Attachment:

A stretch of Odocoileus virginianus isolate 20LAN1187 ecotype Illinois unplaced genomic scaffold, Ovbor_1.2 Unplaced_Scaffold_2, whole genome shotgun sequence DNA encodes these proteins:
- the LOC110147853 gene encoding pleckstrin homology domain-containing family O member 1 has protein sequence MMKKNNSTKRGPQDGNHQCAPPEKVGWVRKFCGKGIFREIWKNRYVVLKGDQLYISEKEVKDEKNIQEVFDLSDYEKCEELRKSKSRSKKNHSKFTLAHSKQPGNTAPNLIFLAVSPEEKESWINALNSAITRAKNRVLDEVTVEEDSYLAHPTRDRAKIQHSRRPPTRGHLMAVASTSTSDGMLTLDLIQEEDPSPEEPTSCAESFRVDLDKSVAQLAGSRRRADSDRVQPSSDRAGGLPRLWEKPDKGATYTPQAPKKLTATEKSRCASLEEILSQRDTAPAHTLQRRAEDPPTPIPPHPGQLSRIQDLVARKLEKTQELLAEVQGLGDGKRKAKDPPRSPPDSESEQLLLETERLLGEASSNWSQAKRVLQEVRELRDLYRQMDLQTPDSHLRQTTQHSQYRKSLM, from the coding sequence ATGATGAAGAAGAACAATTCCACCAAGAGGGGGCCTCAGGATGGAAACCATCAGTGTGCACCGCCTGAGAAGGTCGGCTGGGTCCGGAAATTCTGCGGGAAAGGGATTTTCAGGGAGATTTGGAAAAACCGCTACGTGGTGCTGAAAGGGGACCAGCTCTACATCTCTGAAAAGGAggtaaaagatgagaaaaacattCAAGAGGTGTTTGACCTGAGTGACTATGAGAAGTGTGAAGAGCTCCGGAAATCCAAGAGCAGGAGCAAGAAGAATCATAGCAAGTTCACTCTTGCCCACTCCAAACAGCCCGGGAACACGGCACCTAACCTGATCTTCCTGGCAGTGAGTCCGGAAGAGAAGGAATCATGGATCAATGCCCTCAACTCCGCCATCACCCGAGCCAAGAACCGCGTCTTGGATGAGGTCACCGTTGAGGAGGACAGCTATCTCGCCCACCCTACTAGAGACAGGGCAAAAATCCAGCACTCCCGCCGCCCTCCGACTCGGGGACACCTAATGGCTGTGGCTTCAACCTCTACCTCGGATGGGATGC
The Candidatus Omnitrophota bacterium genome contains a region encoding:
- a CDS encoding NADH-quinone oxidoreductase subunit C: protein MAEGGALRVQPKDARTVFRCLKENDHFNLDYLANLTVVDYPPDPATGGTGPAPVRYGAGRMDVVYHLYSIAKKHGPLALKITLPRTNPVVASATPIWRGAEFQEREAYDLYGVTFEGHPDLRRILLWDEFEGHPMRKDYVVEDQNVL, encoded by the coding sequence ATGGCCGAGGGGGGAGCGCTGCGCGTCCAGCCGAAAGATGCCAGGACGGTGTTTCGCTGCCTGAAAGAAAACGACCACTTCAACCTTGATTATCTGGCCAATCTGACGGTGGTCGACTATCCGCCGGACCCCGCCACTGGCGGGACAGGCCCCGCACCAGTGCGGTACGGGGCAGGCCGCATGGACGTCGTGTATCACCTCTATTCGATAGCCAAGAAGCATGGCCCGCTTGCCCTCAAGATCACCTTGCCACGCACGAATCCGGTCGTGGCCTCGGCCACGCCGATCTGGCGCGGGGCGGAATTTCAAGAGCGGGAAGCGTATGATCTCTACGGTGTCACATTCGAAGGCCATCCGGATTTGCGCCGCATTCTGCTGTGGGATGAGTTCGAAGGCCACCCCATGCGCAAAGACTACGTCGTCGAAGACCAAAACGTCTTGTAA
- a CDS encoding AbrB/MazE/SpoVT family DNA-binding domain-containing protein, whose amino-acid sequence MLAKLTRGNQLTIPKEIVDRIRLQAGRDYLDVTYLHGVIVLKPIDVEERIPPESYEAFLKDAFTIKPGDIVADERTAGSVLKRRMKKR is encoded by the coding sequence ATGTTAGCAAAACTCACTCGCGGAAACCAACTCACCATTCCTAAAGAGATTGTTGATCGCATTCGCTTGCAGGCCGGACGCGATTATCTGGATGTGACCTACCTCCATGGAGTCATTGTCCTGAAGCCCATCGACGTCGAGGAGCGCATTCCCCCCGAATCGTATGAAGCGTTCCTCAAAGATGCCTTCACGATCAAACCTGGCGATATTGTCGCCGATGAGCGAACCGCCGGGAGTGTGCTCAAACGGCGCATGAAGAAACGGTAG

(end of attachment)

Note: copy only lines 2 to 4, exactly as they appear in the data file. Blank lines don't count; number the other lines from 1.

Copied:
- the LOC110147853 gene encoding pleckstrin homology domain-containing family O member 1 has protein sequence MMKKNNSTKRGPQDGNHQCAPPEKVGWVRKFCGKGIFREIWKNRYVVLKGDQLYISEKEVKDEKNIQEVFDLSDYEKCEELRKSKSRSKKNHSKFTLAHSKQPGNTAPNLIFLAVSPEEKESWINALNSAITRAKNRVLDEVTVEEDSYLAHPTRDRAKIQHSRRPPTRGHLMAVASTSTSDGMLTLDLIQEEDPSPEEPTSCAESFRVDLDKSVAQLAGSRRRADSDRVQPSSDRAGGLPRLWEKPDKGATYTPQAPKKLTATEKSRCASLEEILSQRDTAPAHTLQRRAEDPPTPIPPHPGQLSRIQDLVARKLEKTQELLAEVQGLGDGKRKAKDPPRSPPDSESEQLLLETERLLGEASSNWSQAKRVLQEVRELRDLYRQMDLQTPDSHLRQTTQHSQYRKSLM, from the coding sequence ATGATGAAGAAGAACAATTCCACCAAGAGGGGGCCTCAGGATGGAAACCATCAGTGTGCACCGCCTGAGAAGGTCGGCTGGGTCCGGAAATTCTGCGGGAAAGGGATTTTCAGGGAGATTTGGAAAAACCGCTACGTGGTGCTGAAAGGGGACCAGCTCTACATCTCTGAAAAGGAggtaaaagatgagaaaaacattCAAGAGGTGTTTGACCTGAGTGACTATGAGAAGTGTGAAGAGCTCCGGAAATCCAAGAGCAGGAGCAAGAAGAATCATAGCAAGTTCACTCTTGCCCACTCCAAACAGCCCGGGAACACGGCACCTAACCTGATCTTCCTGGCAGTGAGTCCGGAAGAGAAGGAATCATGGATCAATGCCCTCAACTCCGCCATCACCCGAGCCAAGAACCGCGTCTTGGATGAGGTCACCGTTGAGGAGGACAGCTATCTCGCCCACCCTACTAGAGACAGGGCAAAAATCCAGCACTCCCGCCGCCCTCCGACTCGGGGACACCTAATGGCTGTGGCTTCAACCTCTACCTCGGATGGGATGC
The Candidatus Omnitrophota bacterium genome contains a region encoding:
- a CDS encoding NADH-quinone oxidoreductase subunit C: protein MAEGGALRVQPKDARTVFRCLKENDHFNLDYLANLTVVDYPPDPATGGTGPAPVRYGAGRMDVVYHLYSIAKKHGPLALKITLPRTNPVVASATPIWRGAEFQEREAYDLYGVTFEGHPDLRRILLWDEFEGHPMRKDYVVEDQNVL, encoded by the coding sequence ATGGCCGAGGGGGGAGCGCTGCGCGTCCAGCCGAAAGATGCCAGGACGGTGTTTCGCTGCCTGAAAGAAAACGACCACTTCAACCTTGATTATCTGGCCAATCTGACGGTGGTCGACTATCCGCCGGACCCCGCCACTGGCGGGACAGGCCCCGCACCAGTGCGGTACGGGGCAGGCCGCATGGACGTCGTGTATCACCTCTATTCGATAGCCAAGAAGCATGGCCCGCTTGCCCTCAAGATCACCTTGCCACGCACGAATCCGGTCGTGGCCTCGGCCACGCCGATCTGGCGCGGGGCGGAATTTCAAGAGCGGGAAGCGTATGATCTCTACGGTGTCACATTCGAAGGCCATCCGGATTTGCGCCGCATTCTGCTGTGGGATGAGTTCGAAGGCCACCCCATGCGCAAAGACTACGTCGTCGAAGACCAAAACGTCTTGTAA